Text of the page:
Though olfaction is probably the most advanced of the panda’s senses, recent work on acoustic communication reveals just how important sounds are for successful social networking in a complex bamboo-based world.

A really thorough scrutiny of the acoustic structure of calls from individual pandas has just appeared in The Journal of the Acoustical Society of America and it shows them to be highly distinct. Furthermore, two particular features of a vocalization – its pitch and rapid variation in its volume – seem to be the factors that can best explain that distinctiveness. This computer-based analysis of panda acoustics also made a very interesting parting-shot. By comparing calls from related individuals, it appears as though certain acoustic features have a strongly heritable component. Vocal cues, suggested Ben Charlton and his co-workers in the abstract, “could be used as a measure of genetic relatedness.” I haven’t yet got to look at the entire paper, so I’m not sure whether they mean pandas, researchers or both might be using calls to assess relatedness.

OK, so there are fuzzy bits on graphs that humans can use to distinguish one panda from the next. But do pandas pay attention to these features of sound? In an experiment that mirrored one on olfaction carried out by Ronald Swaisgood and his colleagues more than a decade ago, Charlton and friends (including Swaisgood as a matter of fact) habituated female pandas at the Chengdu panda base to the recorded calls of a single male before switching to the bleats of another. The sudden increase in attentiveness on hearing the novel call demonstrates quite clearly that females are able to distinguish males on the basis of sound alone.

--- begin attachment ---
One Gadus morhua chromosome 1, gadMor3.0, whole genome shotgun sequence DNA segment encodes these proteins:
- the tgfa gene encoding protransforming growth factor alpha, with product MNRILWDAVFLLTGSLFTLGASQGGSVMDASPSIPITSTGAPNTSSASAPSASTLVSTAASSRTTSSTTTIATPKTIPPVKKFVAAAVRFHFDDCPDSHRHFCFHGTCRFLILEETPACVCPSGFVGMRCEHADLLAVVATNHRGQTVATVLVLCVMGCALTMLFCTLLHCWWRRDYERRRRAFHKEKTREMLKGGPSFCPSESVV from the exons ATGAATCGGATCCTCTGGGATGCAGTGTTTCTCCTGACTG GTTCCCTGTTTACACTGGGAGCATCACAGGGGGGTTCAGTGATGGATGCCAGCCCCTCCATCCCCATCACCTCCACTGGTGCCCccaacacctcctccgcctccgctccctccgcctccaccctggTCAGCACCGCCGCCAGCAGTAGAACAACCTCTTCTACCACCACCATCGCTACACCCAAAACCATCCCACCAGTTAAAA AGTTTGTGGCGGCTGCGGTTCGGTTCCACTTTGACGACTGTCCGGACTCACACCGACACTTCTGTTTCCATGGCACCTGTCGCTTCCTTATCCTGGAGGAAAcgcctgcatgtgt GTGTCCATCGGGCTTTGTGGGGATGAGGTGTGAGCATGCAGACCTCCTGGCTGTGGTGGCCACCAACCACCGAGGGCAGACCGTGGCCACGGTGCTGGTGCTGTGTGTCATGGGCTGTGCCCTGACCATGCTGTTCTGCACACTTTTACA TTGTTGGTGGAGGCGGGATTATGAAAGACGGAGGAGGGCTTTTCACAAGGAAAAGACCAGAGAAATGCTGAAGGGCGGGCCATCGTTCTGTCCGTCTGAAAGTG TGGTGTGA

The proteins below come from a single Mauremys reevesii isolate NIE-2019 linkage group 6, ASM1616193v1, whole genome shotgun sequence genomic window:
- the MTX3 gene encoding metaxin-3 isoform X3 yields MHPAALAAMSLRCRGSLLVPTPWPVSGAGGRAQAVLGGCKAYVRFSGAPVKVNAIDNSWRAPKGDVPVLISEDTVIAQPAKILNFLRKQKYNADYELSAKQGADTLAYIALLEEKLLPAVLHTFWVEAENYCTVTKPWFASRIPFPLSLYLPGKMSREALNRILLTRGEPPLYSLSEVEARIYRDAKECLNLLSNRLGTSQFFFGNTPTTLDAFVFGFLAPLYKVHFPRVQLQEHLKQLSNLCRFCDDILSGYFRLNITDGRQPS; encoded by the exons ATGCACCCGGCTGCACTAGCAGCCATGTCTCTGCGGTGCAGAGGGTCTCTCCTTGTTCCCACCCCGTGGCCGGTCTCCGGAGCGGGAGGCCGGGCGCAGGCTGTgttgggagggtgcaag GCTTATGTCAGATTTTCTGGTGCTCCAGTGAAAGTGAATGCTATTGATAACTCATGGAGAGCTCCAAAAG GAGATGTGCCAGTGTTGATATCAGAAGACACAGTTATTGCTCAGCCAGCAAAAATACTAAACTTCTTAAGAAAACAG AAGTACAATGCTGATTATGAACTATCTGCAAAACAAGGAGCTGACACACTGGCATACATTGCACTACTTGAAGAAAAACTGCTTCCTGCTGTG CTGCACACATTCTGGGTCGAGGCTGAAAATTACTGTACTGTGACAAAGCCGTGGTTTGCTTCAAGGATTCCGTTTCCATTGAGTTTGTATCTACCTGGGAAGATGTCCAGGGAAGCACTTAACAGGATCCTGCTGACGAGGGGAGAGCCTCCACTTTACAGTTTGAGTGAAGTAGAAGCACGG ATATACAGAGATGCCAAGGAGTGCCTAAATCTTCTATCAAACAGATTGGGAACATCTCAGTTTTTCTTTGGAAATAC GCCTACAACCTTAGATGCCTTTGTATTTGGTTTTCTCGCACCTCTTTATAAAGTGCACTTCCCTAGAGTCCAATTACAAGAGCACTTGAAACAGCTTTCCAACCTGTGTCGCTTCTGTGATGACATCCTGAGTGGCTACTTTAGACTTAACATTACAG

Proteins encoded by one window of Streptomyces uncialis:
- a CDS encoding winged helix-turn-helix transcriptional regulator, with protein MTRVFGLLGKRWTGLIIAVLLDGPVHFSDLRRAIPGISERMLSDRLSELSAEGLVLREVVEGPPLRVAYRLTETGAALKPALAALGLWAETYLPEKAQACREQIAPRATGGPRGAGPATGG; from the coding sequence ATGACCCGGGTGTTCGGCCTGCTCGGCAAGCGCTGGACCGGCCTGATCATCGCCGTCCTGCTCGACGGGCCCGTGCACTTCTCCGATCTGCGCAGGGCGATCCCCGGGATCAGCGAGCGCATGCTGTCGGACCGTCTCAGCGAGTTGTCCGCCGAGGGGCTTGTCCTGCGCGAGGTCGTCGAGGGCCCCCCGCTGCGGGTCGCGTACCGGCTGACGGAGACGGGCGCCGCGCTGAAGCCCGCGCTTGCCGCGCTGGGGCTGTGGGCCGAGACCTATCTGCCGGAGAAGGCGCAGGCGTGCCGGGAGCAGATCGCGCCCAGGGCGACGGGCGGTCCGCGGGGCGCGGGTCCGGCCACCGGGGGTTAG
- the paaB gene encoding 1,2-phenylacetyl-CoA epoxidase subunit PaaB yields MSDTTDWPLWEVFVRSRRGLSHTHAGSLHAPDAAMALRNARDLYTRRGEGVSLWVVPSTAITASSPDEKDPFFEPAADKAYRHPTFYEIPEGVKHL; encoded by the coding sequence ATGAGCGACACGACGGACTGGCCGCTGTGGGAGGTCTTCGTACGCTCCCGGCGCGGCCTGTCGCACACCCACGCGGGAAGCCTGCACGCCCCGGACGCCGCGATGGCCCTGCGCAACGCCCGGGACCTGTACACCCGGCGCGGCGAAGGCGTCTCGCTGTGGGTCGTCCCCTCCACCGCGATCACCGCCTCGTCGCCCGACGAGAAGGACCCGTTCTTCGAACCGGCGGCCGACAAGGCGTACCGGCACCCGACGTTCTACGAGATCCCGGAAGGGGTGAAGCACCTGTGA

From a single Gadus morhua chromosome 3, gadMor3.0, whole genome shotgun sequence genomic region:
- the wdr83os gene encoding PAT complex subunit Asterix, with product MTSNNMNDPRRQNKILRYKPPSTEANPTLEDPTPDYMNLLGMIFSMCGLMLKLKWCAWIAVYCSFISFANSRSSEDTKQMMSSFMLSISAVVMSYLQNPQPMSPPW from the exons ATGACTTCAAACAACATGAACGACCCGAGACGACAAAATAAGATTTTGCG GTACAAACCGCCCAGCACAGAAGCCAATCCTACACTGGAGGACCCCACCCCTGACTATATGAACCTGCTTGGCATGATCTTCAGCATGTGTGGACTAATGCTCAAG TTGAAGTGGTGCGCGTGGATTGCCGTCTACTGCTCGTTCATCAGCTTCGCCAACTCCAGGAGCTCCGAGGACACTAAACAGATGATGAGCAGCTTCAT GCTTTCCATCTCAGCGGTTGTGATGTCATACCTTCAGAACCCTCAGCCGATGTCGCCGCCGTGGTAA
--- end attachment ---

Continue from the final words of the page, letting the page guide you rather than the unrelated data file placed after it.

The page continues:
In a couple of follow-up experiments, the researchers manipulated aspects of the male vocalization to see what that did to females’ reactions. With the frequency normalized, females still perked up at the change from male A to male B but with volume variation under control they were not responsive to the switch. So volume variations seem crucial to the ability to distinguish between individuals. “Although giant panda bleats are low amplitude and features of amplitude modulation would be particularly susceptible to attenuation in the densely forested natural habitat that giant pandas inhabit…, these vocalizations could be used for close-range signalling of identity in direct encounters,” suggest Charlton and colleagues in Biology Letters.

A further paper, published in Animal Behaviour, revealed that there are clear differences in the bleats emitted by males and females, useful if you’re a solitary animal living in a dense bamboo forest. A male’s vocalization also appears to give an indication of his size and a female’s call appears to give away her age.

Next up. Panda vision.

More social networking for pandas